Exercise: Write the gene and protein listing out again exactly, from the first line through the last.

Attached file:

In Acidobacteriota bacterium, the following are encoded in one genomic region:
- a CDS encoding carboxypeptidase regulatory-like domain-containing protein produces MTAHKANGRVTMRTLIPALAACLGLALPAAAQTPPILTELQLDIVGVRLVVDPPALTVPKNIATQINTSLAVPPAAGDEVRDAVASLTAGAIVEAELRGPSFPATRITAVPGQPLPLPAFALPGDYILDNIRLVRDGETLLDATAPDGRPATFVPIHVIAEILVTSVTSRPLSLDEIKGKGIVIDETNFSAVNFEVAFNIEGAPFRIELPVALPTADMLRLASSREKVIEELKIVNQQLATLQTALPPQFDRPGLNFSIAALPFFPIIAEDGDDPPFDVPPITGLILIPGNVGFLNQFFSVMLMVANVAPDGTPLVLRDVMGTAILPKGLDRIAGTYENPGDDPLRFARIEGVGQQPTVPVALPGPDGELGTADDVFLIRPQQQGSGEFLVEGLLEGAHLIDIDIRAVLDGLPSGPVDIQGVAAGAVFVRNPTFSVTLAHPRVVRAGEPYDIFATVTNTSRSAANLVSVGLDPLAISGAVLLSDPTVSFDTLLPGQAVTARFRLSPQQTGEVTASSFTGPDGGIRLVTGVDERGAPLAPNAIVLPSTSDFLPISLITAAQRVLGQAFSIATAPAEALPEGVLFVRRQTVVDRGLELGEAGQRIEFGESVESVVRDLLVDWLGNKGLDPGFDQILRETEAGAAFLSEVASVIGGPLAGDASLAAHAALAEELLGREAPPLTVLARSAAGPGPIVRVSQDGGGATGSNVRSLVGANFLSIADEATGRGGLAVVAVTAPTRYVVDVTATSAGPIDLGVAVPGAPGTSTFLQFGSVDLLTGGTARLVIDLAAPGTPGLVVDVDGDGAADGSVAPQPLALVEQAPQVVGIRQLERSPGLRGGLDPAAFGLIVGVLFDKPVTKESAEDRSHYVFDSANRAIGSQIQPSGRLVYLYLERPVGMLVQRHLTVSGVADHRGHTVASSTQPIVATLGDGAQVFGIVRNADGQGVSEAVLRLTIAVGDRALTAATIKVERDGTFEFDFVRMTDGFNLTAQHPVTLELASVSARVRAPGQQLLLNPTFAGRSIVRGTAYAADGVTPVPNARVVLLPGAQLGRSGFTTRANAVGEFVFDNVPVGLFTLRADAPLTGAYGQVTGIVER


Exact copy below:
In Acidobacteriota bacterium, the following are encoded in one genomic region:
- a CDS encoding carboxypeptidase regulatory-like domain-containing protein produces MTAHKANGRVTMRTLIPALAACLGLALPAAAQTPPILTELQLDIVGVRLVVDPPALTVPKNIATQINTSLAVPPAAGDEVRDAVASLTAGAIVEAELRGPSFPATRITAVPGQPLPLPAFALPGDYILDNIRLVRDGETLLDATAPDGRPATFVPIHVIAEILVTSVTSRPLSLDEIKGKGIVIDETNFSAVNFEVAFNIEGAPFRIELPVALPTADMLRLASSREKVIEELKIVNQQLATLQTALPPQFDRPGLNFSIAALPFFPIIAEDGDDPPFDVPPITGLILIPGNVGFLNQFFSVMLMVANVAPDGTPLVLRDVMGTAILPKGLDRIAGTYENPGDDPLRFARIEGVGQQPTVPVALPGPDGELGTADDVFLIRPQQQGSGEFLVEGLLEGAHLIDIDIRAVLDGLPSGPVDIQGVAAGAVFVRNPTFSVTLAHPRVVRAGEPYDIFATVTNTSRSAANLVSVGLDPLAISGAVLLSDPTVSFDTLLPGQAVTARFRLSPQQTGEVTASSFTGPDGGIRLVTGVDERGAPLAPNAIVLPSTSDFLPISLITAAQRVLGQAFSIATAPAEALPEGVLFVRRQTVVDRGLELGEAGQRIEFGESVESVVRDLLVDWLGNKGLDPGFDQILRETEAGAAFLSEVASVIGGPLAGDASLAAHAALAEELLGREAPPLTVLARSAAGPGPIVRVSQDGGGATGSNVRSLVGANFLSIADEATGRGGLAVVAVTAPTRYVVDVTATSAGPIDLGVAVPGAPGTSTFLQFGSVDLLTGGTARLVIDLAAPGTPGLVVDVDGDGAADGSVAPQPLALVEQAPQVVGIRQLERSPGLRGGLDPAAFGLIVGVLFDKPVTKESAEDRSHYVFDSANRAIGSQIQPSGRLVYLYLERPVGMLVQRHLTVSGVADHRGHTVASSTQPIVATLGDGAQVFGIVRNADGQGVSEAVLRLTIAVGDRALTAATIKVERDGTFEFDFVRMTDGFNLTAQHPVTLELASVSARVRAPGQQLLLNPTFAGRSIVRGTAYAADGVTPVPNARVVLLPGAQLGRSGFTTRANAVGEFVFDNVPVGLFTLRADAPLTGAYGQVTGIVER